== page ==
Ms. Pelosi apparently listened: a draft of her plan published by The Hill on Monday night did not include that idea. The draft would not only allow the government to negotiate prices for 250 drugs in Medicare, but would also require the manufacturers to offer the agreed-on prices to private insurers, giving it huge reach. A senior Democratic aide said that the draft was “out of date,” adding, “Nothing is being distributed to the caucus yet because the committees are still discussing.”
Ms. Pelosi’s plan would impose a large fee on companies that refuse to negotiate — equal to 75 percent of the previous year’s sales of the drug, according to the draft. But liberals may want to take an even harder line with drug companies. One competing plan, from Representative Lloyd Doggett, Democrat of Texas, would let another manufacturer produce the drug in question as a generic if a company refused to “negotiate in good faith.”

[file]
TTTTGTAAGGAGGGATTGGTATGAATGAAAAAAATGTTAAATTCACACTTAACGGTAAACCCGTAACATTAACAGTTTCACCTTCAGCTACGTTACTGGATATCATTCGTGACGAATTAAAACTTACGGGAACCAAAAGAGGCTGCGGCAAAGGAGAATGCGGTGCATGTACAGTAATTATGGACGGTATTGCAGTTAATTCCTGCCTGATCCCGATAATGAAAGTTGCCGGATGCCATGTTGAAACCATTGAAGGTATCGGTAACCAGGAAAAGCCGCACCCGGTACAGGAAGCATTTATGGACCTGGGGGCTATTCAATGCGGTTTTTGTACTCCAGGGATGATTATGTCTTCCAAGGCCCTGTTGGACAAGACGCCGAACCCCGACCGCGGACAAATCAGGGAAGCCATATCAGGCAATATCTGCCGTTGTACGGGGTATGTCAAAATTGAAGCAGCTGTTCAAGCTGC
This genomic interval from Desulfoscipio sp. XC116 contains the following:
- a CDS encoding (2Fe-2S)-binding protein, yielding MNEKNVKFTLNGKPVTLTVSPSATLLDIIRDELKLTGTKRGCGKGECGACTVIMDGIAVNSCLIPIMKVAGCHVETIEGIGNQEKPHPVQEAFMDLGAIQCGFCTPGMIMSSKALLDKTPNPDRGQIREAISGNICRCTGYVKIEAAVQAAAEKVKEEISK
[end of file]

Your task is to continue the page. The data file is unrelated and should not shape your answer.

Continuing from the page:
Henry Connelly, a spokesman for Ms. Pelosi, said the speaker was reaching out widely for input.
“We continue to engage members across the caucus as the committees of jurisdiction work to develop the boldest, toughest possible bill to lower prescription drug prices for all Americans,” he said.
It remains to be seen if Mr. Trump, despite his earlier support for letting Medicare negotiate lower drug prices, will embrace such a plan. Senator Charles E. Grassley, Republican of Iowa and the chairman of the Senate Finance Committee, is hoping that the mere possibility will prompt more members of his party to support a drug-pricing bill he introduced over the summer with Senator Ron Wyden of Oregon, the committee’s top Democrat.